Thursday, June 25, 2009

Up In Smoke

If you are facing an economic meltdown, what do you do? In cases coming to light now, many desperate people lit up the car. Insurance companies are paying on arson, as the times get worse.

Of course, there are a few signs that the fire was intentional, I see. Having removed all your valuables first is a major one. That was true of house fires as well, I have learned from a little reading on the topic. The family pets being out is yet another indicator.

Pressed by the current financial environment car owners render to deceptive tricks to get more money. According to the reports from the Associated Press a growing number of people are torching, sinking or ditching their vehicles and then reporting them stolen to cash in on the insurance.

A number of SUVs were found ablaze in the Nevada desert. Cars were dumped in a Miami canal and a BMW was discovered buried in a field in Texas. Besides, some people deliberately parked their vehicles in the path of a hurricane.

You may well be asking yourself by now exactly why I'm researching burning cars. Actually, I had to file an insurance claim when a truck backed into me, and came on this development of lighting the jalopy, while I was working on that.

Wednesday at the Clay Fire Department, a special seminar was held to help investigators learn how to spot arson.

Two cars were burned at the seminar; one to show what an accidental car fire looks like, and one that was a car arson.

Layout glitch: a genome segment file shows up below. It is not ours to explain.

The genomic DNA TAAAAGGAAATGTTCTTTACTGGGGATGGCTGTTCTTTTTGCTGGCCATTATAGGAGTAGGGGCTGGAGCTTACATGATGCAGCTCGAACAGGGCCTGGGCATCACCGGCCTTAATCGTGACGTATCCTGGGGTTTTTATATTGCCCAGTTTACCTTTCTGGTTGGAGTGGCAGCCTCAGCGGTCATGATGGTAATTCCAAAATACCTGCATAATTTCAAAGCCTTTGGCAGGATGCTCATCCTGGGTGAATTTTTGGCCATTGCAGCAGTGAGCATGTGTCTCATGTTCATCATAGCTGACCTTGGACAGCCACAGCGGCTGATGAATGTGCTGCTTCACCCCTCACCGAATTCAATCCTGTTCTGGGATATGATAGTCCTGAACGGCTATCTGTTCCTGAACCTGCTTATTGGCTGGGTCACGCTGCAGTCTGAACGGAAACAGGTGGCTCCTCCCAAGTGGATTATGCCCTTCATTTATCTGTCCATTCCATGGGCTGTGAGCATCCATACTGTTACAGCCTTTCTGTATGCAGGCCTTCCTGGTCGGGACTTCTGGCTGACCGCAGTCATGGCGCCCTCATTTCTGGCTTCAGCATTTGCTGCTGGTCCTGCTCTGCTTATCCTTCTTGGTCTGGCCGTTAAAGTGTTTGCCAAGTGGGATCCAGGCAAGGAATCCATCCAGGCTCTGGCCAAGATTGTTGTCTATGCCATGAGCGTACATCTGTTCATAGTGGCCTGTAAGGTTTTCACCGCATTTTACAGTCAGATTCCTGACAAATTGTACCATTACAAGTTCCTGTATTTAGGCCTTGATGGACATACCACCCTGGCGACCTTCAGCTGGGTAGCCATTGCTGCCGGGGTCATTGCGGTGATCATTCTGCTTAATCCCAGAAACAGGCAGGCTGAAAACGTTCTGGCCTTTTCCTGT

To make a determination between the two, the investigators there were instructed to look for specific clues, like where the fire started on the car, what was missing from the vehicle and the background information -- for instance, if the car owner had any financial or insurance problems.

Investigators say any one of those clues would typically point to fraud.

“In the state of New York, there are some signs of an increase of vehicle arsons, and it's concerning for law enforcement and the industry -- and we pay, in New York State, another $350 a year per person because of fraud investigations,” says State Police auto theft investigator Peter Kontos.

About 120 people attended Wednesday's seminar. Organizers hope investigators will now have all the tools necessary to properly spot car arsons.

Fire investigators say cars intentionally set on fire tend to burn faster and longer because an accelerant is typically used. Accidental fires are usually caused by a catalytic converter.

This is certainly a step beyond refinancing the house, which I understand no longer exists, to make it possible to go on spending more than you have coming in. As my own accident was relatively minor, I am pretty sanguine about it.

The innovation so prized by our financial institutions comes out in innumerable ways. Self-financing by lighter is yet another estimable invention, wouldn't you say? It's not going to rock the world economy just yet, though it's sure to be unwelcome news to insurance companies. The atmospehre toward insurance companies isn't exactly going to mitigate that inclination to cheat them, after the 'innovation' shown toward our pocketbooks.

My insurance company isn't that AIG that I kinda own, anyway.

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